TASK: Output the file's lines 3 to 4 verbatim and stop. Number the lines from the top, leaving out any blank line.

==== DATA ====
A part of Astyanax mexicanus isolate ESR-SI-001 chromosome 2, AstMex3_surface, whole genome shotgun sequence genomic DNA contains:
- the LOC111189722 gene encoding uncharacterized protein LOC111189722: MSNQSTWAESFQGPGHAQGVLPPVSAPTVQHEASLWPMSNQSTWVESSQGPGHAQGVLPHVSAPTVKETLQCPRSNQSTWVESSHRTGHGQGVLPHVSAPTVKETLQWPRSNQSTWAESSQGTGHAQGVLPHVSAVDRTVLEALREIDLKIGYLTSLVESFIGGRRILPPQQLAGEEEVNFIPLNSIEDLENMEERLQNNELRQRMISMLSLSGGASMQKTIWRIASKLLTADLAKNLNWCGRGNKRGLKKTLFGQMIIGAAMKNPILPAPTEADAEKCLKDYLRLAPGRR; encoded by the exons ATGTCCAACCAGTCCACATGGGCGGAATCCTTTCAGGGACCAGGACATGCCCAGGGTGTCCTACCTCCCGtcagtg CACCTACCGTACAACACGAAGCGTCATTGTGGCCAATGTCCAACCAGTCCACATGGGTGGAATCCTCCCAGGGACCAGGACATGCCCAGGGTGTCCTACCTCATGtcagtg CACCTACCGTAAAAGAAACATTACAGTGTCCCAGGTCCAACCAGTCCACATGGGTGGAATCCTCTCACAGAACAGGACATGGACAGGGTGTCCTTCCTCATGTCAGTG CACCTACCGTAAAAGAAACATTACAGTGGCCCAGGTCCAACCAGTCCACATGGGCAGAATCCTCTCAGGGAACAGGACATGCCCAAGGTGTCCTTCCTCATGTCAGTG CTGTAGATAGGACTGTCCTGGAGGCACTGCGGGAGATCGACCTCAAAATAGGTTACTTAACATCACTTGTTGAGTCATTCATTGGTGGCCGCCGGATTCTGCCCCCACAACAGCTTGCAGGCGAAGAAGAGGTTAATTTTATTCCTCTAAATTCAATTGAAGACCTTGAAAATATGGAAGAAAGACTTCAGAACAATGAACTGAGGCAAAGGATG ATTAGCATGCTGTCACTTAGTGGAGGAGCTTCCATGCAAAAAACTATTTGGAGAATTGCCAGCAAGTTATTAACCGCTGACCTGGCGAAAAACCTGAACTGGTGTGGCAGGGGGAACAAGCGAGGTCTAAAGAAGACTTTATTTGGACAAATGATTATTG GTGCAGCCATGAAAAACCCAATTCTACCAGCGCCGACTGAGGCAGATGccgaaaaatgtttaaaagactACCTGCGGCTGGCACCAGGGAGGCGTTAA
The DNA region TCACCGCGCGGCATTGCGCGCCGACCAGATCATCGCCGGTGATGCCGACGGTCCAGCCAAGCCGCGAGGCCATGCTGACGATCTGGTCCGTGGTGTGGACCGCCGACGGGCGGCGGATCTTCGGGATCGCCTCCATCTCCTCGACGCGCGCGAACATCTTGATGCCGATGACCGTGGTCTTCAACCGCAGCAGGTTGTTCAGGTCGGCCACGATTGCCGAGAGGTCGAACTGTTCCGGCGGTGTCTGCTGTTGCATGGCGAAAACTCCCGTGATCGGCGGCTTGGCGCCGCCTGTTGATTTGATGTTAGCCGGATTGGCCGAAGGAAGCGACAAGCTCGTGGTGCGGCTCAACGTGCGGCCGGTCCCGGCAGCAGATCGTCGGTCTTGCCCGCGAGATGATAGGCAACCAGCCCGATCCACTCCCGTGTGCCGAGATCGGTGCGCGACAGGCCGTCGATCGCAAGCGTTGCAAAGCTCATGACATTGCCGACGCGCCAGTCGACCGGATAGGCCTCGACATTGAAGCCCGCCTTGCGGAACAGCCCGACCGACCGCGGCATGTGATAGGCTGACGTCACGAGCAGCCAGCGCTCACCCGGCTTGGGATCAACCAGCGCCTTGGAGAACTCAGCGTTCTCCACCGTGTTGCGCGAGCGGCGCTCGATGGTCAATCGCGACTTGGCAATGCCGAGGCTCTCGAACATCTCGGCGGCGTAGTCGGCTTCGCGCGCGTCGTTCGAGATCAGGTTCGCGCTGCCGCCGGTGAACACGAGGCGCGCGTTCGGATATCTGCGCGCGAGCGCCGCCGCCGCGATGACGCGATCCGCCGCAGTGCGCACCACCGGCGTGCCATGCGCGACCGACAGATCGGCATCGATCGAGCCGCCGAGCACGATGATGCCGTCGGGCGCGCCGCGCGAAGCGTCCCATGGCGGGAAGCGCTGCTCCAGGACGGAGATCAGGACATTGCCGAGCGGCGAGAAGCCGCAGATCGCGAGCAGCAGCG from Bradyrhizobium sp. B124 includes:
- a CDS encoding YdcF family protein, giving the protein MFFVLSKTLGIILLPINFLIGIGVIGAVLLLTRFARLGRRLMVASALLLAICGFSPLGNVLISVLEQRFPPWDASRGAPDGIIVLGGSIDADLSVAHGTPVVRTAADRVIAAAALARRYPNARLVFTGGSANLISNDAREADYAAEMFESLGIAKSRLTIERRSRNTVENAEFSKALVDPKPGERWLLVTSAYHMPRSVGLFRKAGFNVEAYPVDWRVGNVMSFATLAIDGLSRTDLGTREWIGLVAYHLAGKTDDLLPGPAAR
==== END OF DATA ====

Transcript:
The DNA region TCACCGCGCGGCATTGCGCGCCGACCAGATCATCGCCGGTGATGCCGACGGTCCAGCCAAGCCGCGAGGCCATGCTGACGATCTGGTCCGTGGTGTGGACCGCCGACGGGCGGCGGATCTTCGGGATCGCCTCCATCTCCTCGACGCGCGCGAACATCTTGATGCCGATGACCGTGGTCTTCAACCGCAGCAGGTTGTTCAGGTCGGCCACGATTGCCGAGAGGTCGAACTGTTCCGGCGGTGTCTGCTGTTGCATGGCGAAAACTCCCGTGATCGGCGGCTTGGCGCCGCCTGTTGATTTGATGTTAGCCGGATTGGCCGAAGGAAGCGACAAGCTCGTGGTGCGGCTCAACGTGCGGCCGGTCCCGGCAGCAGATCGTCGGTCTTGCCCGCGAGATGATAGGCAACCAGCCCGATCCACTCCCGTGTGCCGAGATCGGTGCGCGACAGGCCGTCGATCGCAAGCGTTGCAAAGCTCATGACATTGCCGACGCGCCAGTCGACCGGATAGGCCTCGACATTGAAGCCCGCCTTGCGGAACAGCCCGACCGACCGCGGCATGTGATAGGCTGACGTCACGAGCAGCCAGCGCTCACCCGGCTTGGGATCAACCAGCGCCTTGGAGAACTCAGCGTTCTCCACCGTGTTGCGCGAGCGGCGCTCGATGGTCAATCGCGACTTGGCAATGCCGAGGCTCTCGAACATCTCGGCGGCGTAGTCGGCTTCGCGCGCGTCGTTCGAGATCAGGTTCGCGCTGCCGCCGGTGAACACGAGGCGCGCGTTCGGATATCTGCGCGCGAGCGCCGCCGCCGCGATGACGCGATCCGCCGCAGTGCGCACCACCGGCGTGCCATGCGCGACCGACAGATCGGCATCGATCGAGCCGCCGAGCACGATGATGCCGTCGGGCGCGCCGCGCGAAGCGTCCCATGGCGGGAAGCGCTGCTCCAGGACGGAGATCAGGACATTGCCGAGCGGCGAGAAGCCGCAGATCGCGAGCAGCAGCG from Bradyrhizobium sp. B124 includes:
- a CDS encoding YdcF family protein, giving the protein MFFVLSKTLGIILLPINFLIGIGVIGAVLLLTRFARLGRRLMVASALLLAICGFSPLGNVLISVLEQRFPPWDASRGAPDGIIVLGGSIDADLSVAHGTPVVRTAADRVIAAAALARRYPNARLVFTGGSANLISNDAREADYAAEMFESLGIAKSRLTIERRSRNTVENAEFSKALVDPKPGERWLLVTSAYHMPRSVGLFRKAGFNVEAYPVDWRVGNVMSFATLAIDGLSRTDLGTREWIGLVAYHLAGKTDDLLPGPAAR